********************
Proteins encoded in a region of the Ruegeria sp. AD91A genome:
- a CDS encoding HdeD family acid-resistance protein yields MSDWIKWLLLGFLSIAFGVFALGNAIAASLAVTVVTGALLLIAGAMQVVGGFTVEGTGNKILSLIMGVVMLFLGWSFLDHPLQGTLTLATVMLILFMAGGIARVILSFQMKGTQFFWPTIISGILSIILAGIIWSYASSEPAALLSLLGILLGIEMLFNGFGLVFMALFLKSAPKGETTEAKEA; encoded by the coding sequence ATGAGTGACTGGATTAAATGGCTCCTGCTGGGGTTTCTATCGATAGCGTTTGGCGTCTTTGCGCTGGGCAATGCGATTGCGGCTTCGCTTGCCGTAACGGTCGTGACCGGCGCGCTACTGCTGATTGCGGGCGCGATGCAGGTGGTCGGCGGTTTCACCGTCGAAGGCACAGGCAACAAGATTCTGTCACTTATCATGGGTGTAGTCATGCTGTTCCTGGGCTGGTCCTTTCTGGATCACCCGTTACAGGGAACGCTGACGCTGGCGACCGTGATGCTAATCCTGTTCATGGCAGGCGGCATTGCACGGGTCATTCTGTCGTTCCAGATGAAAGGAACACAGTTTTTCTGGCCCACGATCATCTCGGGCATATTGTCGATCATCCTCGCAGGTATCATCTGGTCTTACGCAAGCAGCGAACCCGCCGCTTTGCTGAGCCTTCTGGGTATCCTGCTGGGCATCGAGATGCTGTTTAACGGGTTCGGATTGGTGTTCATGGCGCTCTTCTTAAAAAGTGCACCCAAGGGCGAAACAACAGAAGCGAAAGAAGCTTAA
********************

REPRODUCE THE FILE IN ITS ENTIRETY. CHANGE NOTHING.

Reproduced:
Proteins encoded in a region of the Ruegeria sp. AD91A genome:
- a CDS encoding HdeD family acid-resistance protein yields MSDWIKWLLLGFLSIAFGVFALGNAIAASLAVTVVTGALLLIAGAMQVVGGFTVEGTGNKILSLIMGVVMLFLGWSFLDHPLQGTLTLATVMLILFMAGGIARVILSFQMKGTQFFWPTIISGILSIILAGIIWSYASSEPAALLSLLGILLGIEMLFNGFGLVFMALFLKSAPKGETTEAKEA; encoded by the coding sequence ATGAGTGACTGGATTAAATGGCTCCTGCTGGGGTTTCTATCGATAGCGTTTGGCGTCTTTGCGCTGGGCAATGCGATTGCGGCTTCGCTTGCCGTAACGGTCGTGACCGGCGCGCTACTGCTGATTGCGGGCGCGATGCAGGTGGTCGGCGGTTTCACCGTCGAAGGCACAGGCAACAAGATTCTGTCACTTATCATGGGTGTAGTCATGCTGTTCCTGGGCTGGTCCTTTCTGGATCACCCGTTACAGGGAACGCTGACGCTGGCGACCGTGATGCTAATCCTGTTCATGGCAGGCGGCATTGCACGGGTCATTCTGTCGTTCCAGATGAAAGGAACACAGTTTTTCTGGCCCACGATCATCTCGGGCATATTGTCGATCATCCTCGCAGGTATCATCTGGTCTTACGCAAGCAGCGAACCCGCCGCTTTGCTGAGCCTTCTGGGTATCCTGCTGGGCATCGAGATGCTGTTTAACGGGTTCGGATTGGTGTTCATGGCGCTCTTCTTAAAAAGTGCACCCAAGGGCGAAACAACAGAAGCGAAAGAAGCTTAA